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Suppose $\Omega \subset \mathbb{R}^n$ is a compact domain. Let $f$ and $J$ (and also $\frac 1J$) be $C^1$ functions on $\Omega$. Consider the bilinear form $a:H^1(\Omega) \times H^1(\Omega) \to \mathbb{R}$ $$a(u,v) = \int_\Omega uvf + \int_\Omega \nabla u MM^T\nabla v - \int_\Omega \nabla u MM^T\nabla J \frac{v}{J}$$ where $M = D\Phi$ is the matrix representation of the derivative of a diffeomorphism $\Phi$ between two compact hypersurfaces in $\mathbb{R}^n$ (so $\Phi$ and its derivatives are bounded).

1) How do I show that $a(u,v)$ is a bounded bilinear form?

2) How do I show that there exists a $C$ such that $$a(u,u) + C\lVert u \rVert^2_{L^2(\Omega)} \geq K\lVert u \rVert^2_{H^1(\Omega)}$$ for some $K$. (i.e. that $a$ satisfies a coercivity condition).

My main problem for boundedness is I don't know how to deal with the matrix terms. I can't just say that, eg. $|vMM^Tv| \leq |vM|^2 \leq |v|^2|M|^2$ and use the fact that $\Phi$ is bounded, for example, since I can't split the vector and matrix (or can I?).

For the coercivity condition, how do I deal with the last term in $a$, which has a minus sign? Also I don't know how to deal with the matrix terms in that last term. The second term is fine since it becomes $|\nabla u M|^2 > 0$ since $M$ represents derivative of the diffeomorphism $\Phi$ and has full rank.

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What are the condition on $u$? In $H^1$ or $H^1_0$? –  Davide Giraudo Nov 15 '12 at 23:20
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@DavideGiraudo The space is $H^1(\Omega)$. $\Omega$ is technically a compact surface, so there is no boundary. –  soup Nov 15 '12 at 23:23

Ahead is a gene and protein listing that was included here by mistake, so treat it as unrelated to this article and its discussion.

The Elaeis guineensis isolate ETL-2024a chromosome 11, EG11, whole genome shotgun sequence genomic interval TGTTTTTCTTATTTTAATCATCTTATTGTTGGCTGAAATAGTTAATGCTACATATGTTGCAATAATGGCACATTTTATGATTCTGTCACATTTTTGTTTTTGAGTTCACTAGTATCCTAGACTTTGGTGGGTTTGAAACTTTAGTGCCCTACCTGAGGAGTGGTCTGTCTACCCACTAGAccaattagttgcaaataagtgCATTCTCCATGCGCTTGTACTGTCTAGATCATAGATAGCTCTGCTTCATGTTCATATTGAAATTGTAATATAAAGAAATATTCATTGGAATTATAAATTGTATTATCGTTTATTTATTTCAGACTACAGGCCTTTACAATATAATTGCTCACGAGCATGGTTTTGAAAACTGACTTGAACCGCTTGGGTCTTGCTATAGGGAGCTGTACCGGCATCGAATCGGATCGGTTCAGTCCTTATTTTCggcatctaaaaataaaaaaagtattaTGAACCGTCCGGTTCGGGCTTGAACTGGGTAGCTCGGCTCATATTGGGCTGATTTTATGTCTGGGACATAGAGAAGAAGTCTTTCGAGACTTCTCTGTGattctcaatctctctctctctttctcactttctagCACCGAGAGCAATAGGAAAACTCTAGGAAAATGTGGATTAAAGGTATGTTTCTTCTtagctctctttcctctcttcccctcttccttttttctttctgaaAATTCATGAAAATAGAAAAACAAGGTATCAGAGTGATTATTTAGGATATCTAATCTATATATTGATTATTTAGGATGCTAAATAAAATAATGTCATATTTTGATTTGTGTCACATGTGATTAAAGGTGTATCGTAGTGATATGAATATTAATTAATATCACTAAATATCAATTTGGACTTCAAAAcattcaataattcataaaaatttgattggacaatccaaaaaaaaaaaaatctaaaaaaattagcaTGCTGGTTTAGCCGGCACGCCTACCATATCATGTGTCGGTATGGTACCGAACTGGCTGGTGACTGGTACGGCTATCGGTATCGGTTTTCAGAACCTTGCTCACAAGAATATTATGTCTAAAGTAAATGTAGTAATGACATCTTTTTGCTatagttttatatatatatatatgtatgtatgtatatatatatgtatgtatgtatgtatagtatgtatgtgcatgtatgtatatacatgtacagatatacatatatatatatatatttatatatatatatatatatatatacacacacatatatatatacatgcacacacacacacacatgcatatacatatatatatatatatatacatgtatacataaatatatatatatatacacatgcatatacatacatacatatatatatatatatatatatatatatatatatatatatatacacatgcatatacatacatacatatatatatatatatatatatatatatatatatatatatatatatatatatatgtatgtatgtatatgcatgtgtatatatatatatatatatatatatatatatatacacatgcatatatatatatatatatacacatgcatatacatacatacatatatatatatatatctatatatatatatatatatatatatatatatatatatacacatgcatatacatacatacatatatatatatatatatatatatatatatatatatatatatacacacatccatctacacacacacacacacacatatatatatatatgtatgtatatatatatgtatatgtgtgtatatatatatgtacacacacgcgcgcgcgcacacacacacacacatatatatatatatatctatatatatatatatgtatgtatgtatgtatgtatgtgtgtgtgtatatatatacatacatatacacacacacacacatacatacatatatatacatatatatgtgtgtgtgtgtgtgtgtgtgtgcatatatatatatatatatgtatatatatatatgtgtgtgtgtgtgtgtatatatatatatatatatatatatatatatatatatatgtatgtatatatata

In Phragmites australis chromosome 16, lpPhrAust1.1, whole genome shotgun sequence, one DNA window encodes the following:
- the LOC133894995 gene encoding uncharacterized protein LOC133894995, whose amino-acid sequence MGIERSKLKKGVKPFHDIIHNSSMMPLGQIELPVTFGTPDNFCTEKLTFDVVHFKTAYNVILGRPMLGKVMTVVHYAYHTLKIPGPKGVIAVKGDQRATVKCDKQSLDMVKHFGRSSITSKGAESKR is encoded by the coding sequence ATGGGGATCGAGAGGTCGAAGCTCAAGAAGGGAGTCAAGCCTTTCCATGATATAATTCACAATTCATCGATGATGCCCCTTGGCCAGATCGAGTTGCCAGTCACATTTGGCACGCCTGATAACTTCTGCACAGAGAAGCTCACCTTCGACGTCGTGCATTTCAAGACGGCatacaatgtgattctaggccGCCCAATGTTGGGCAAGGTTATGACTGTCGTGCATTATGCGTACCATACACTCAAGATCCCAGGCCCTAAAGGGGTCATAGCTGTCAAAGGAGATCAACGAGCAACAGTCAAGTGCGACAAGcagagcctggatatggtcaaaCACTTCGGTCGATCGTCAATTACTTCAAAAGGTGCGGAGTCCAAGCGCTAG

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For coercivity, we can bound the first term by $\min f\lVert u\rVert^2$, and $\inf_{||x||}||M(x)||>0$ so we can control the other terms. –  Davide Giraudo Nov 15 '12 at 23:26
    
@DavideGiraudo Thank you, I will try it tomorrow (almost midnight here..). In your answer, I believe you want the supremum of $(D\Phi(x))_{ij}$ or something like that and not just $\Phi(x)$ (recall $M$ is the derivative of $\Phi$.) –  soup Nov 15 '12 at 23:30
    
@DavideGiraudo I tried your hint for coercivity but I can't get it. I can't get a positive grad term out.. can you please help? –  soup Nov 16 '12 at 14:48

1 Answer 1

up vote 1 down vote accepted
  1. We have \begin{align} |a(u,v)|&\leqslant \sup_{\Omega}|f|\lVert u\rVert_{L^2}\lVert v\rVert_{L^2}+\max_{1\leqslant k,j\leqslant n}\sup_{x\in \Omega}\lVert \partial_k\Phi_j(x)\rVert^2\lVert\nabla u\rVert_{L^2}\lVert \nabla v\rVert_{L^2}\\ &+\max_{1\leqslant k,j\leqslant n}\sup_{x\in \Omega}\lVert \partial_k\Phi_j(x)\rVert^2\lVert\nabla u\rVert_{L^2}\lVert v\rVert_{L^2}\sup_{x\in\Omega}\left|\frac{\nabla J(x)}{J(x)}\right|\\ &\leqslant C \lVert\nabla u\rVert_{H^1}\nabla v\rVert_{H^1} ,\end{align} where $$C:=\sup_{\Omega}|f|+\max_{1\leqslant k,j\leqslant n}\sup_{x\in \Omega}\lVert \partial_k\Phi_j(x)\rVert^2+\max_{1\leqslant k,j\leqslant n}\sup_{x\in \Omega}\lVert \partial_k\Phi_j(x)\rVert^2\sup_{x\in\Omega}\left|\frac{\nabla J(x)}{J(x)}\right|.$$

  2. I've not checked all the details, but the following idea can work. We have $$ a(u,u)\geqslant \min_{\Omega}f\int_{\Omega}u^2+\alpha\int_\Omega|\nabla u|^2-2A\lVert u\rVert_{L^2}\lVert \nabla u\rVert_{L^2}, $$ where $\alpha:=\min_{t\in \Omega}\min_{\lVert x\rVert=1}\lVert M(t)x\rVert^2$ and $K$ a constant depending on $J$. Let $C:=M^2+\min_{\Omega}f$, where $M$ will be specified. Then $$a(u,u)+2C\lVert u\rVert_{L^2}\geqslant C\lVert u\rVert_{L^2}+\left(M\lVert u\rVert_{L^2}^2-\frac AM\lVert \nabla u\rVert_{L^2}\right)^2-\frac{A^2}{M^2}\lVert \nabla u\rVert_{L^2}^2+\alpha\lVert \nabla u\rVert_{L^2}^2.$$ So take $M$ such that $\alpha-\frac{A^2}{M^2}>0$, and take $K:=\min\{C, \alpha-\frac{A^2}{M^2}\}$.

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Thanks Davide, I appreciate it, but I just don't see how you can bound the second integral with that $\alpha.$ –  soup Nov 17 '12 at 17:57
    
I write the integrand as the square of the euclidian norm of $\lVert M\nabla u$. –  Davide Giraudo Nov 17 '12 at 22:29
    
Where is $K$ in the first displayed formula of 2.? –  timur Nov 18 '12 at 2:09
    
I defined it in the last line. –  Davide Giraudo Nov 18 '12 at 13:46
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I has to be true for some $k$, if I red well the OP. –  Davide Giraudo Nov 18 '12 at 19:05

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